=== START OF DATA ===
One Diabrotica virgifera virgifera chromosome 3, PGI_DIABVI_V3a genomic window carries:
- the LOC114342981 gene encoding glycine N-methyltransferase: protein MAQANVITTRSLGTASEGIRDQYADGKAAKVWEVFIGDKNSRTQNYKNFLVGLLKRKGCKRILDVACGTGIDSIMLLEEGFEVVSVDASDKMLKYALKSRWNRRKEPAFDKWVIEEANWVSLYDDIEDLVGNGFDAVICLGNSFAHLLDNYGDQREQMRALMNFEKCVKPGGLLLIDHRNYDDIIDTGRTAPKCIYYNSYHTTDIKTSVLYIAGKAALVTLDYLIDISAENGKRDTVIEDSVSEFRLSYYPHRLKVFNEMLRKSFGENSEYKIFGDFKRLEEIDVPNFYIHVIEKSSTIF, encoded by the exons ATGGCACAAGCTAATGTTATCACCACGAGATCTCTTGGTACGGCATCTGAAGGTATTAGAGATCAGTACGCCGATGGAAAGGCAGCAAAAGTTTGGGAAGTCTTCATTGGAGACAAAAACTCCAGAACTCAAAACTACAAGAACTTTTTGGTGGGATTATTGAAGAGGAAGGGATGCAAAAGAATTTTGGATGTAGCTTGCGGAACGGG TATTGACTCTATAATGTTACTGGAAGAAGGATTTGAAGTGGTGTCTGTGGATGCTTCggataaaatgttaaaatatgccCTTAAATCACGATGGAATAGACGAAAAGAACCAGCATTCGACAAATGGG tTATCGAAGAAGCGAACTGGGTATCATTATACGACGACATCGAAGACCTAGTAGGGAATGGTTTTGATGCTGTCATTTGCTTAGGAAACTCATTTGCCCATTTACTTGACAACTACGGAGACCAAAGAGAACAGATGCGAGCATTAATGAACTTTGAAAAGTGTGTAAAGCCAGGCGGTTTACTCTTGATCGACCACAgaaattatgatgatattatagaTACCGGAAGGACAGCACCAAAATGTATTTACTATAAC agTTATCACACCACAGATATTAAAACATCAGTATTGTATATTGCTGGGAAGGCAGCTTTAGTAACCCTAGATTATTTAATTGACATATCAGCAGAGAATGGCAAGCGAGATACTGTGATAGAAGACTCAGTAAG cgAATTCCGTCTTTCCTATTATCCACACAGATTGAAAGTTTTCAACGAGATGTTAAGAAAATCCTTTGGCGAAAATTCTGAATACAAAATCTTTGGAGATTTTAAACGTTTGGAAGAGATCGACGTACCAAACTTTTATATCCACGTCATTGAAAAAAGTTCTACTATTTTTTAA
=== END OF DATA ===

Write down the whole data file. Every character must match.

One Diabrotica virgifera virgifera chromosome 3, PGI_DIABVI_V3a genomic window carries:
- the LOC114342981 gene encoding glycine N-methyltransferase: protein MAQANVITTRSLGTASEGIRDQYADGKAAKVWEVFIGDKNSRTQNYKNFLVGLLKRKGCKRILDVACGTGIDSIMLLEEGFEVVSVDASDKMLKYALKSRWNRRKEPAFDKWVIEEANWVSLYDDIEDLVGNGFDAVICLGNSFAHLLDNYGDQREQMRALMNFEKCVKPGGLLLIDHRNYDDIIDTGRTAPKCIYYNSYHTTDIKTSVLYIAGKAALVTLDYLIDISAENGKRDTVIEDSVSEFRLSYYPHRLKVFNEMLRKSFGENSEYKIFGDFKRLEEIDVPNFYIHVIEKSSTIF, encoded by the exons ATGGCACAAGCTAATGTTATCACCACGAGATCTCTTGGTACGGCATCTGAAGGTATTAGAGATCAGTACGCCGATGGAAAGGCAGCAAAAGTTTGGGAAGTCTTCATTGGAGACAAAAACTCCAGAACTCAAAACTACAAGAACTTTTTGGTGGGATTATTGAAGAGGAAGGGATGCAAAAGAATTTTGGATGTAGCTTGCGGAACGGG TATTGACTCTATAATGTTACTGGAAGAAGGATTTGAAGTGGTGTCTGTGGATGCTTCggataaaatgttaaaatatgccCTTAAATCACGATGGAATAGACGAAAAGAACCAGCATTCGACAAATGGG tTATCGAAGAAGCGAACTGGGTATCATTATACGACGACATCGAAGACCTAGTAGGGAATGGTTTTGATGCTGTCATTTGCTTAGGAAACTCATTTGCCCATTTACTTGACAACTACGGAGACCAAAGAGAACAGATGCGAGCATTAATGAACTTTGAAAAGTGTGTAAAGCCAGGCGGTTTACTCTTGATCGACCACAgaaattatgatgatattatagaTACCGGAAGGACAGCACCAAAATGTATTTACTATAAC agTTATCACACCACAGATATTAAAACATCAGTATTGTATATTGCTGGGAAGGCAGCTTTAGTAACCCTAGATTATTTAATTGACATATCAGCAGAGAATGGCAAGCGAGATACTGTGATAGAAGACTCAGTAAG cgAATTCCGTCTTTCCTATTATCCACACAGATTGAAAGTTTTCAACGAGATGTTAAGAAAATCCTTTGGCGAAAATTCTGAATACAAAATCTTTGGAGATTTTAAACGTTTGGAAGAGATCGACGTACCAAACTTTTATATCCACGTCATTGAAAAAAGTTCTACTATTTTTTAA